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Legal Hurdles Faced by Deep Green Buildings: Case Studies and Recommendations

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dc.contributor.author O’Brien, Kathleen
dc.contributor.author DeNamur, Nicole
dc.contributor.author Powers, Elizabeth
dc.date.accessioned 2013-12-11T20:57:22Z
dc.date.available 2013-12-11T20:57:22Z
dc.date.issued 2013-12
dc.identifier.citation 3 Wash. J. Env. Law & Pol'y 125 (2013) en_US
dc.identifier.issn 2160-4169
dc.identifier.uri http://hdl.handle.net/1773.1/1300
dc.description Volume 3, issue 2, Nov. 2013 en_US
dc.description.abstract Kathleen O’Brien, LEED AP, CSBA, Cascadia Fellow and Founder, O’Brien and Company, Inc., one of the first green building consultancies in the country. Nicole DeNamur, J.D. and LEED Green Associate, Pacifica Law Group. Elizabeth Powers, LEED AP BD+C, LEED AP ID+C, CSBA, Principal, O’Brien and Company. ABSTRACT: The recent emphasis on building design, construction, and performance has revealed legal challenges and risks an owner or project team may face when attempting to construct a “deep green” building. The intent of this article is to encourage and facilitate the development of deep green and high performing buildings by reducing perceived and actual risks as well as challenges associated with their development, construction, and operation. This article explores these risks and challenges through a discussion of specific examples from two case study projects located in Seattle, Washington. These examples are arranged in two broad categories: (1) the process of achieving a deep green, high performing project, and (2) specific aspects of the technology employed to achieve deep green goals. As most technical challenges that the case study projects faced could be resolved through process improvements, the reader will note that solutions identified through the case studies are heavily weighted toward process. The authors’ recommendations, based on input from policy planners, construction lawyers, and leasing and operations professionals, are also heavily process-oriented. These recommendations include aligning code with municipal goals, integrating green codes, leading by example, leveraging existing regulations, developing demonstration ordinances (for policy planners), assigning risk reasonably, understanding appropriate responsibilities, encouraging an integrated process (for construction lawyers), and encouraging the use of green leases and collection of building performance data (for leasing professionals). en_US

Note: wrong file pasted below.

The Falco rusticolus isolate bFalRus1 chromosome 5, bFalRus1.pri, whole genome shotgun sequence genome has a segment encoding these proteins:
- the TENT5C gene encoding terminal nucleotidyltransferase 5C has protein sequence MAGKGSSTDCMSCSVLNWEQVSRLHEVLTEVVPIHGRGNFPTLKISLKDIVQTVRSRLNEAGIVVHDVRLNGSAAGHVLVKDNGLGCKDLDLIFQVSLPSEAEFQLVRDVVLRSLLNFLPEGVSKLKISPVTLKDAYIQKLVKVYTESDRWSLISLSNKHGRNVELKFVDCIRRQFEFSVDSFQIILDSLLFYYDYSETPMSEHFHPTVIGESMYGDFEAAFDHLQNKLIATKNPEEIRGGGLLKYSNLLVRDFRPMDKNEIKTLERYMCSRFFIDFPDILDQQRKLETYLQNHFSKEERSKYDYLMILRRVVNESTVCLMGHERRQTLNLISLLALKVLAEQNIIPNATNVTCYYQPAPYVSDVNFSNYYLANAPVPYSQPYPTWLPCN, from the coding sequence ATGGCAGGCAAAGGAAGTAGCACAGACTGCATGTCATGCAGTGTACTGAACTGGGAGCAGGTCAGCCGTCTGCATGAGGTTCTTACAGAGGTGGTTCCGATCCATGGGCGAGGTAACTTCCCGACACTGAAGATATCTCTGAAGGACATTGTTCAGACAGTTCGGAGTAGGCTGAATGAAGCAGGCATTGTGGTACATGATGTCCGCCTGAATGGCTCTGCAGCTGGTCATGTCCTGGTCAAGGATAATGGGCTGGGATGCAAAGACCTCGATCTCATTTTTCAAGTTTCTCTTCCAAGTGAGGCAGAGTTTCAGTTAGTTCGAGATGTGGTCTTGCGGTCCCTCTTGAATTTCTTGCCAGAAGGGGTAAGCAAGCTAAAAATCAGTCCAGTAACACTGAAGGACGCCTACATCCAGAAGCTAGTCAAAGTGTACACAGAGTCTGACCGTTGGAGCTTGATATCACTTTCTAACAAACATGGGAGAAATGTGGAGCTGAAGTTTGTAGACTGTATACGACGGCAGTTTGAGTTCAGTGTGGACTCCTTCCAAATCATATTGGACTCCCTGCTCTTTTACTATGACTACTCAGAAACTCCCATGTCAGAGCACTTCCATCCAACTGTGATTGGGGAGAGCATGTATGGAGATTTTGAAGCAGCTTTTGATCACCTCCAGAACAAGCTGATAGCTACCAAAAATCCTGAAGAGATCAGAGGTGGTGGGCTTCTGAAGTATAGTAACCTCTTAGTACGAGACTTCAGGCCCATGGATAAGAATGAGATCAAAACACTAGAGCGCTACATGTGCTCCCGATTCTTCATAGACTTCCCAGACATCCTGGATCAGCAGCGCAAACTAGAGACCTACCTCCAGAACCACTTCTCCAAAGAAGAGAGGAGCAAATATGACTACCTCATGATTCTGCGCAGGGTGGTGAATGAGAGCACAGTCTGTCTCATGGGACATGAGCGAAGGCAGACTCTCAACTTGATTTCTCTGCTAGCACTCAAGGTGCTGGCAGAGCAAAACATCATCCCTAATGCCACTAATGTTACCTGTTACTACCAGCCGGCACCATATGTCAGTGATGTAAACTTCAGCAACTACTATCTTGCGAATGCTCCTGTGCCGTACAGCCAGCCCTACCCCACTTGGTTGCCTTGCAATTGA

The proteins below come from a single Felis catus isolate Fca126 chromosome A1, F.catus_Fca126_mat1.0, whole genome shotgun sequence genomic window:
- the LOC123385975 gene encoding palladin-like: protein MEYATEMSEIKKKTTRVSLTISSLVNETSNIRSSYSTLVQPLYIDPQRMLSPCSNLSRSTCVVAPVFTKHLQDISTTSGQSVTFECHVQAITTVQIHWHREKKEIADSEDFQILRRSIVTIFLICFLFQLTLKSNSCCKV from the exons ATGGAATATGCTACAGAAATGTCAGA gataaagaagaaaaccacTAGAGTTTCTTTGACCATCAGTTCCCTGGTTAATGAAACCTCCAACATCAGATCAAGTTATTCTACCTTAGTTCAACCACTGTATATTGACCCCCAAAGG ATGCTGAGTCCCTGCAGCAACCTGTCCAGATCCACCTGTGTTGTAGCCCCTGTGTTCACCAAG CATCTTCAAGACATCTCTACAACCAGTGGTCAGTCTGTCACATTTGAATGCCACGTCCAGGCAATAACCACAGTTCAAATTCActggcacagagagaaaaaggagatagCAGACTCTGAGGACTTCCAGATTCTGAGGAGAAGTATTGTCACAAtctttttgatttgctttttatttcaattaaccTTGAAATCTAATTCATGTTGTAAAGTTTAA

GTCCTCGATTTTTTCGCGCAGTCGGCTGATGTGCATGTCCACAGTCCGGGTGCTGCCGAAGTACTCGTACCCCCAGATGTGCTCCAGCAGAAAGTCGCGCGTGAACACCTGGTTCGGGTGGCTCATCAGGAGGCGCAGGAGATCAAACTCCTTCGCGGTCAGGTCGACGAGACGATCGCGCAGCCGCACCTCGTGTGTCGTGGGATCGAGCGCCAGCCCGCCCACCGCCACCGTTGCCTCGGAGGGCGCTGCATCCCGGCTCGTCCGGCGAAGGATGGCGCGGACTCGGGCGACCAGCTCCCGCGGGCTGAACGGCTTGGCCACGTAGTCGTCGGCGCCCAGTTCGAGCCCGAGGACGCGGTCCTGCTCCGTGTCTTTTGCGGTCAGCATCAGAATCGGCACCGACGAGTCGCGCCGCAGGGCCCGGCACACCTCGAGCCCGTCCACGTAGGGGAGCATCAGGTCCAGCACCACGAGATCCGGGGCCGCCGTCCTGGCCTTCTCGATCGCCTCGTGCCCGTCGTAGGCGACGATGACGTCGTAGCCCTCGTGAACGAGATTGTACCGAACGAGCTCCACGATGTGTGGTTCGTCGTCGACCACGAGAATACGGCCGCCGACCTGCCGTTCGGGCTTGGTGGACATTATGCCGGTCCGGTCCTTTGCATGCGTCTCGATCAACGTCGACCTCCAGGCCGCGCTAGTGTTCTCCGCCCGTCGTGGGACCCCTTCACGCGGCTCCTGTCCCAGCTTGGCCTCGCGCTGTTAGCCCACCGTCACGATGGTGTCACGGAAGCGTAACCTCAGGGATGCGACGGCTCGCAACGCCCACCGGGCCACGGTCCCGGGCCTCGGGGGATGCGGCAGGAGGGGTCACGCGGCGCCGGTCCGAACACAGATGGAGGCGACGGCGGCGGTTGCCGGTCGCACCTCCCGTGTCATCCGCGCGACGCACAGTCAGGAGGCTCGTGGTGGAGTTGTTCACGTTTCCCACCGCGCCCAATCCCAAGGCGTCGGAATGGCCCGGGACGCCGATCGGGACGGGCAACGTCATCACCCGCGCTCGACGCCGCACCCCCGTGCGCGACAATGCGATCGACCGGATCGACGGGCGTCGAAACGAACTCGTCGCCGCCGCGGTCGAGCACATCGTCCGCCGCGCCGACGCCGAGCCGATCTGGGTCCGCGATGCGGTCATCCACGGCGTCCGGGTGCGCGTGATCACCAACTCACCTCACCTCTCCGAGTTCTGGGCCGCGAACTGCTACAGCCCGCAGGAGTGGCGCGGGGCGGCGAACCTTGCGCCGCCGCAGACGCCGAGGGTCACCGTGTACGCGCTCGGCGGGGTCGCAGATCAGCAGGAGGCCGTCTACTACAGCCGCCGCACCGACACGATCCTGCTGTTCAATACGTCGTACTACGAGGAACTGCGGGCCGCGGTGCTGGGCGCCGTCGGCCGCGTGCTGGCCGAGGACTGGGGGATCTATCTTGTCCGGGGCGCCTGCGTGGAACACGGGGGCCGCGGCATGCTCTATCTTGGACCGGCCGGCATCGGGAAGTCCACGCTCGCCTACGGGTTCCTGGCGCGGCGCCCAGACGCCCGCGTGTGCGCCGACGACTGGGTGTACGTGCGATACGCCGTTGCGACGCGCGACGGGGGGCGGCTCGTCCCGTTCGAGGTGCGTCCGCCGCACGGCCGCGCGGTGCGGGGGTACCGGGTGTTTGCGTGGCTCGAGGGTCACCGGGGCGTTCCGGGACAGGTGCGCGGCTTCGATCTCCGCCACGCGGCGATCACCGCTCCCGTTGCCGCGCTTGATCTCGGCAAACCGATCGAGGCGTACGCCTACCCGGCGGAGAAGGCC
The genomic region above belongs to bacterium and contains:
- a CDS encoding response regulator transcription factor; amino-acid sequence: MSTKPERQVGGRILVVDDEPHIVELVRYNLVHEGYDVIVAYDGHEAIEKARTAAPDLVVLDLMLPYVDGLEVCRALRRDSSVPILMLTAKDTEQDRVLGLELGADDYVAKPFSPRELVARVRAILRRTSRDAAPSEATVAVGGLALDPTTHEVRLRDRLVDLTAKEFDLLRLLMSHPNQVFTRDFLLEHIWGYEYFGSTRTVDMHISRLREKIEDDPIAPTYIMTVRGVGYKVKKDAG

dc.language.iso en_US en_US
dc.publisher Seattle, WA: University of Washington School of Law en_US
dc.subject Article en_US
dc.title Legal Hurdles Faced by Deep Green Buildings: Case Studies and Recommendations en_US
dc.type Article en_US
dc.rights.holder Copyright 2013 by Washington Journal of Environmental Law & Policy. en_US


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